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17 videogame soundtracks ahead of their time

Sample song: Chop Chop Master Onion’s Rap

Why it was ahead of its time
How often have you heard “Kick, punch, it’s all in the mind” since PaRappa’s release? There may only be six songs in the whole game, but each was an irresistibly catchy rap about mundane, everyday activities (training, cooking, even pissing) that made an instant star out of PaRappa and went on to win awards at the first annualInteractive Achievement Awards. What should have been an invisible niche game ended up with coverage in USA Today, Entertainment Weekly and other ultra-mainstream outlets that barely knew what a Super Mario Hedgehog was.

Above: PaRappa’s spin-off, UmJammer Lammy, the only game with a song about crapping baby rabbits

The novelty definitely wore off – 2002’s sequel didn’t make half the stir of the first game, and the PSP revamp had to compete with modern-day rhythm giants like Guitar Hero, Rock Band and Dance Dance Revolution. It may be weak today, but in its day there was no comparison whatsoever - something 99% of games today can’t claim.


Sample song: Encounter

Why it was ahead of its time
You know that dreary, overarching dullness that permeates most modern game music? That crap that sounds like it’s trying to be moody and meaningful but is instead just plain boring? That’s the sound of lazy musicians attempting to copy the movie-quality score of the first Metal Gear Solid, a wide-sweeping set of tracks that combine unobtrusive background music for dialog, intense strings for combat and piano-laden dirges for fallen friends. As far as we’re concerned, this is the zenith of modern game music, the standard by which all other “serious music” soundtracks should be judged.

Above: MGS brought moving music, proper camera placement and competent voice acting together to create an undeniably powerful work of art

The themes played throughout are absolutely integral – take the music away from Sniper Wolf’s death and that scene loses most, if not all of its impact. The graphics were still primitive enough that we needed another connection to seal the emotional deal, and Solid’s soundtrack did just that. For the first time, the music is an actual character in the game, something that movies could claim for decades, but hadn’t really happened in games. Each track in isolation may not be all the engaging (including the embedded track above) but as a whole, it’s formidable.

Nintendo DS

Sample song: Right There, Ride On

Why it was ahead of its time
The first year of Nintendo DS software was wildly disappointing. Kirby Canvas Curse used the touch screen well and both Advance Wars and Castlevania made strong audio debuts, but by and large most of the stuff was lackluster and, for this article, tiring to listen to. You most assuredly cannot say that of Sonic Rush, which proudly blasted rich bass lines, infectious beats andGo! Team-caliber vocal performanceswhen everyone else was still trying to figure out what the hell to do with two screens.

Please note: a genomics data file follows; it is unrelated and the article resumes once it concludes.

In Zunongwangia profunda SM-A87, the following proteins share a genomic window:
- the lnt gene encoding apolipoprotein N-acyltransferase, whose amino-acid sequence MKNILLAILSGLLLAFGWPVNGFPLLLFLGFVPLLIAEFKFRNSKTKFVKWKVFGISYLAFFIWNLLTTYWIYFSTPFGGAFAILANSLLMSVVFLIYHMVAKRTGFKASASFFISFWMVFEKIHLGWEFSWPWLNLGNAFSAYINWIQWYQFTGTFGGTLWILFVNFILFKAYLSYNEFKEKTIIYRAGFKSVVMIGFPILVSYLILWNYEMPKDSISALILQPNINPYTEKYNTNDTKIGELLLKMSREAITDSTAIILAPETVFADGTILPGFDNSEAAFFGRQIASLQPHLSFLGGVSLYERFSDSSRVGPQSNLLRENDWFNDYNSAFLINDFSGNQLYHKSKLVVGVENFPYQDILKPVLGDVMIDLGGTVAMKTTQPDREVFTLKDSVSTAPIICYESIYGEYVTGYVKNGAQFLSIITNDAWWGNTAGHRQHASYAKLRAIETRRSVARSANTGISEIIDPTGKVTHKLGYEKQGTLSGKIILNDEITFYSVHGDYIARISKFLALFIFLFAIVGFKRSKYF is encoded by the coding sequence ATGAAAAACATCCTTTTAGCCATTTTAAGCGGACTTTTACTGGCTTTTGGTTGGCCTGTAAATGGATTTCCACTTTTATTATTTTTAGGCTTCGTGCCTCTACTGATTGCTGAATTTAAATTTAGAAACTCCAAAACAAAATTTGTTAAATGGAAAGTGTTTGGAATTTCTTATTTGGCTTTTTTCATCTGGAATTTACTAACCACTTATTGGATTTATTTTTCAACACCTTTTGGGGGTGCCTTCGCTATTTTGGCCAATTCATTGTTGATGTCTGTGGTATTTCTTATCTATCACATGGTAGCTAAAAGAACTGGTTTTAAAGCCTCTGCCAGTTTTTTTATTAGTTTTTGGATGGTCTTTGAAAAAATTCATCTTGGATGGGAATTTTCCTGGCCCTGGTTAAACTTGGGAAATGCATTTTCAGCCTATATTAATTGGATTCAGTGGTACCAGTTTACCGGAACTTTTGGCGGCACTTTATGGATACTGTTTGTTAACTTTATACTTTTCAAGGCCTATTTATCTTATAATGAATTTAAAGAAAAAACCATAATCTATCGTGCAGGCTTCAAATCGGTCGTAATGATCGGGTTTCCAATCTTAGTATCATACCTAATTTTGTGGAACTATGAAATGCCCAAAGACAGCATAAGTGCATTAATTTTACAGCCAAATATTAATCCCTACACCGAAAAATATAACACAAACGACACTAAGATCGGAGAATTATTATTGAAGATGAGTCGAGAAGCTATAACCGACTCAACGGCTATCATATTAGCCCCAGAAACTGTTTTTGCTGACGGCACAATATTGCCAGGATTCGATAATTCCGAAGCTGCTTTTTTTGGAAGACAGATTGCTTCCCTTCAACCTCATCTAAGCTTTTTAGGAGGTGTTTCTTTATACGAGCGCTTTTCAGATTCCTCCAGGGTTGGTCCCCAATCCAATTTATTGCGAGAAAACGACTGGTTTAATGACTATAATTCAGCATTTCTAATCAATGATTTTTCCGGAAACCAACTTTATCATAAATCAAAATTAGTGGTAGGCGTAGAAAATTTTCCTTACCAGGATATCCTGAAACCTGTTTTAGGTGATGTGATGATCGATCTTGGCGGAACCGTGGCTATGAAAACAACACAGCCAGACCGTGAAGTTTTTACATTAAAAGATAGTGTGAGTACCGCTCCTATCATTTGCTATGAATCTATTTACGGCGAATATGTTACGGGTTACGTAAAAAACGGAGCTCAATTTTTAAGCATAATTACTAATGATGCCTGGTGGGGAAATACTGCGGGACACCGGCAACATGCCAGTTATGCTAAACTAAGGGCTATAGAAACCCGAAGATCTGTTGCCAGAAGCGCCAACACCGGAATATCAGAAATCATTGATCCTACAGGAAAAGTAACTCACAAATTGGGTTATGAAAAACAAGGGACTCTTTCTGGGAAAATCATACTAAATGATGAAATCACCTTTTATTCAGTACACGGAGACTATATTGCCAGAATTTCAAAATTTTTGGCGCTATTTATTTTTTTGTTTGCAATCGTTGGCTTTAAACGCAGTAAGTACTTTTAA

Above: Ethno Circus, another example of distorted vocals, rhythmic bass and funky backbeats

There’s a damn good reason Rush’s soundtrack stood out – the composer was Hideki Naganuma, who years before oversaw Jet Grind Radio and arcade-only Ollie King. Too bad he wasn’t behind Sonic Rush Adventure…


Sample song: Main Theme

Why it was ahead of its time
Brawl combines aspects of every game on this list, employs the most noted and respected game musicians out there and pays constant fan service to gamers who’ve stuck with them through the years. There is no other soundtrack that even comes close – 312 tracks, all handled by top names like Akihiro Honda (Metal Gear), Kenji Yamamoto (Super Metroid), Koji Kondo (Mario and Zelda), Yasonuri Mitsuda (Chrono Trigger) and the aforementioned Yuzo Koshiro (Streets of Rage, Actraiser, Ys). Literally nothing like it.

Above: Brawl contains classic and updated versions of several top-notch soundtracks, Metroid Prime included

True, it’s kind of cheating to say Brawl’s soundtrack is this amazing when a good chunk of it is reused tracks from already beloved games. But that’s not why we’ve placed on the list – it’s here because what other game strives to include more than 300 songs handled by a VGM dream team? It’s the kind of OST that can only happen after decades of quality work, making Brawl not just a perfect compilation, but also the ultimate celebration of where game music has been (Game & Watch noises) and where it is today (Metal Gear Solid IV’s Love Theme).

Apr 28, 2009

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